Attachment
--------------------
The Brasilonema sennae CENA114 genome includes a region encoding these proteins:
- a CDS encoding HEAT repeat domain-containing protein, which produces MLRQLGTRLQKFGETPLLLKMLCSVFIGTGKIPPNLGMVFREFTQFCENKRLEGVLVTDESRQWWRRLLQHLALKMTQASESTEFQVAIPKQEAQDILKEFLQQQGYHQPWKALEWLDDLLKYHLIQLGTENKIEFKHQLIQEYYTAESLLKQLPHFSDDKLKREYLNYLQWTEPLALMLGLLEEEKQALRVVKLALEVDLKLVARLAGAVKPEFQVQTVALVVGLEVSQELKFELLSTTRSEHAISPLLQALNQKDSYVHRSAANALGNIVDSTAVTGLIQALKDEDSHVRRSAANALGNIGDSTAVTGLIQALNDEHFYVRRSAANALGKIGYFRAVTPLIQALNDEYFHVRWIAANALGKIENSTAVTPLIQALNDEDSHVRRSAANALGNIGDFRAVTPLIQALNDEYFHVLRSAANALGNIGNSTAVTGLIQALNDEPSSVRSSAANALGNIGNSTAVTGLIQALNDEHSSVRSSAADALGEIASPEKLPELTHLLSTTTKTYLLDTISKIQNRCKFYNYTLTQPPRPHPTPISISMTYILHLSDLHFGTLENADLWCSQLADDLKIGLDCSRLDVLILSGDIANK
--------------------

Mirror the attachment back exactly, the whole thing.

The Brasilonema sennae CENA114 genome includes a region encoding these proteins:
- a CDS encoding HEAT repeat domain-containing protein, which produces MLRQLGTRLQKFGETPLLLKMLCSVFIGTGKIPPNLGMVFREFTQFCENKRLEGVLVTDESRQWWRRLLQHLALKMTQASESTEFQVAIPKQEAQDILKEFLQQQGYHQPWKALEWLDDLLKYHLIQLGTENKIEFKHQLIQEYYTAESLLKQLPHFSDDKLKREYLNYLQWTEPLALMLGLLEEEKQALRVVKLALEVDLKLVARLAGAVKPEFQVQTVALVVGLEVSQELKFELLSTTRSEHAISPLLQALNQKDSYVHRSAANALGNIVDSTAVTGLIQALKDEDSHVRRSAANALGNIGDSTAVTGLIQALNDEHFYVRRSAANALGKIGYFRAVTPLIQALNDEYFHVRWIAANALGKIENSTAVTPLIQALNDEDSHVRRSAANALGNIGDFRAVTPLIQALNDEYFHVLRSAANALGNIGNSTAVTGLIQALNDEPSSVRSSAANALGNIGNSTAVTGLIQALNDEHSSVRSSAADALGEIASPEKLPELTHLLSTTTKTYLLDTISKIQNRCKFYNYTLTQPPRPHPTPISISMTYILHLSDLHFGTLENADLWCSQLADDLKIGLDCSRLDVLILSGDIANK